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Perimortem cesarean

Shiri Skolnik, Alexander Ioscovich, Leonid A Eidelman, Atara Davis, Anat Shmueli, Amir Aviram, Sharon Orbach-Zinger
INTRODUCTION: Amniotic fluid embolism (AFE) is a rare and potentially lethal obstetric complication, commonly occurring during labor, delivery, or immediately postpartum. There is a paucity of data regarding incidence, risk factors, and clinical management. Our primary objective in this study was to evaluate clinical presentation of AFE and delineate anesthesia management of these cases. METHODS: This 10 years retrospective multi-center cohort study was performed in five tertiary university-affiliated medical centers, between the years 2005 and 2015...
November 22, 2017: Journal of Maternal-fetal & Neonatal Medicine
Mayako Goto, Hiroaki Watanabe, Kazuhide Ogita, Tetsuya Matsuoka
Cases: Perimortem cesarean delivery (PMCD) is the only way to resuscitate pregnant women in cardiac arrest, and has been found to increase maternal resuscitation rate by increasing circulating plasma volume. However, many obstetricians have not experienced a case of PMCD, as situations requiring it are rare. We report our strategy for cases of maternal cardiac arrest, on the basis of a review of published work, and present two case reports from our medical center. Outcomes: In case 1, PMCD led to death by massive bleeding...
October 2017: Acute Medicine & Surgery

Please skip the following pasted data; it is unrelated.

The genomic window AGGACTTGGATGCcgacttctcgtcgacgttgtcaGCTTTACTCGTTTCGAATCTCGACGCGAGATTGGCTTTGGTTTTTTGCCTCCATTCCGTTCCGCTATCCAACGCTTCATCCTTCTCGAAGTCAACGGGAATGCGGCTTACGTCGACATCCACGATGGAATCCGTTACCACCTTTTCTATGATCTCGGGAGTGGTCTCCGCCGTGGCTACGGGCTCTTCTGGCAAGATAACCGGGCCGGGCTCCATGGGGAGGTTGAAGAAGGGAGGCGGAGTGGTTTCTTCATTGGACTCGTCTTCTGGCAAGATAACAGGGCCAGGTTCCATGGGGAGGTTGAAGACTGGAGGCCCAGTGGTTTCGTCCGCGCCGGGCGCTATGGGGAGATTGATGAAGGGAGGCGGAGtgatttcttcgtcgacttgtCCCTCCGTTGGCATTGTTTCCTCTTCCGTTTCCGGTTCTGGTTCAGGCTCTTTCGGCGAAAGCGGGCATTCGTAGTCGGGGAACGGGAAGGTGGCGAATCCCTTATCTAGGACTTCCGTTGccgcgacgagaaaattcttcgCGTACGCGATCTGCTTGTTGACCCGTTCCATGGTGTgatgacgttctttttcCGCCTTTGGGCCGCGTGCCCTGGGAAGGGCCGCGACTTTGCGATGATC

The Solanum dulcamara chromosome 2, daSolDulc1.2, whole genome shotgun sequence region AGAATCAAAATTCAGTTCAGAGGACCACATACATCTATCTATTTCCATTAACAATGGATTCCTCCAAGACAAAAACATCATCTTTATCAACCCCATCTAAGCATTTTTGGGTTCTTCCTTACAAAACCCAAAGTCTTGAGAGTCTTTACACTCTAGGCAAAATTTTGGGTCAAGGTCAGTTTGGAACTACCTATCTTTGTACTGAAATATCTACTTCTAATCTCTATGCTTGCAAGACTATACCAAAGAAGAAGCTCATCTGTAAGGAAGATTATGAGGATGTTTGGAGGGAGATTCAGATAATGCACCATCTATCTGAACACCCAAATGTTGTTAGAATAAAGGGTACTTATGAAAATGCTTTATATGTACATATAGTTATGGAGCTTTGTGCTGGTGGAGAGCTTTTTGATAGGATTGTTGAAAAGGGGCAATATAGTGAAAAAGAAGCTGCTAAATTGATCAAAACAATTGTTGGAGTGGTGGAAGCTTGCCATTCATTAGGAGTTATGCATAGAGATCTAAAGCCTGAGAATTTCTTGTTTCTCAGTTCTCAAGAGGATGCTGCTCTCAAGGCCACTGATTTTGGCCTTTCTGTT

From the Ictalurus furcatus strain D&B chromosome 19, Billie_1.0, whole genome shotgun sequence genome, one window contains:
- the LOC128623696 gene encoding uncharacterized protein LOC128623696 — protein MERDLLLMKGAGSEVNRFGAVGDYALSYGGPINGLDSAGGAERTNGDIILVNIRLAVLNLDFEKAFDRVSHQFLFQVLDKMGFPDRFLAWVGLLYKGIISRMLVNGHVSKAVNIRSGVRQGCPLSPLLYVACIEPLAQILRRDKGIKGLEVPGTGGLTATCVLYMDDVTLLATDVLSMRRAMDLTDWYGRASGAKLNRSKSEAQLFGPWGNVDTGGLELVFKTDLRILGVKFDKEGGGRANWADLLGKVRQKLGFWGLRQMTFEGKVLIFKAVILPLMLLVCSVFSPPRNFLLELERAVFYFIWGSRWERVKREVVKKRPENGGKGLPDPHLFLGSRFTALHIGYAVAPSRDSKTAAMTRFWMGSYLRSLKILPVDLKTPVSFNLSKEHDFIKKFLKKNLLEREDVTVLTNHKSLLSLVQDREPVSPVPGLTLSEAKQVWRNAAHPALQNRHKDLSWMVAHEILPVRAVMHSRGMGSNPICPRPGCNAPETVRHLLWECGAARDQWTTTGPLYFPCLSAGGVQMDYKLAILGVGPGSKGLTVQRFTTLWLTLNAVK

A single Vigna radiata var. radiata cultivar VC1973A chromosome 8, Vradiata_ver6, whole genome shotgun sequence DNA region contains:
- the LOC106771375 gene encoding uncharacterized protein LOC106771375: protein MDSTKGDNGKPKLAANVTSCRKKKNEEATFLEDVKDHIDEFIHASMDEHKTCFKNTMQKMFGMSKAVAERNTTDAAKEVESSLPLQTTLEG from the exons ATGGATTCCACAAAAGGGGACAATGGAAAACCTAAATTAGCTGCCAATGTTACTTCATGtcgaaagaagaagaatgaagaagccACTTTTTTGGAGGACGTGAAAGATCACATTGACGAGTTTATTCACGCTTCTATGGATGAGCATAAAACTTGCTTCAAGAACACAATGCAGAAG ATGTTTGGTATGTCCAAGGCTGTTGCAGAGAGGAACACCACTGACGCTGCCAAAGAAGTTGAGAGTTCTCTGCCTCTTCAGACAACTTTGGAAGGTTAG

Sody A Naimer, Edward Fram
BACKGROUND: Maternal cardiac arrest during gestation constitutes a devastating event. Training and anticipant preparedness for prompt action in such cases may save the lives of both the woman and her fetus. OBJECTIVES: To address a previous Jewish guideline that a woman in advanced pregnancy should not undergo any medical procedure to save the fetus until her condition is stabilized. METHODS: Current evidence on perimortal cesarean section shows that immediate section during resuscitation provides restoration of the integrity of the mother's vascular compartment and increases her probability of survival...
September 2017: Israel Medical Association Journal: IMAJ
J M Mhyre, B T Bateman
No abstract text is available yet for this article.
August 2017: BJOG: An International Journal of Obstetrics and Gynaecology
Harald Lenz, Liv Berit Stenseth, Nina Meidell, Hans Julius Heimdal
A 34-year-old pregnant woman experienced cardiac arrest at home. Out-of-hospital perimortem cesarean delivery was performed 27 minutes after the collapse. Both mother and child were resuscitated and had return of spontaneous circulation before they were transported to a university hospital. The mother underwent hysterectomy and developed disseminated intravascular coagulation. Despite intensive treatment, she died 8.5 hours after arrival. The infant was extubated the next day, and her subsequent hospital course was uneventful...
February 15, 2017: A & A Case Reports
Rebecca L Cypher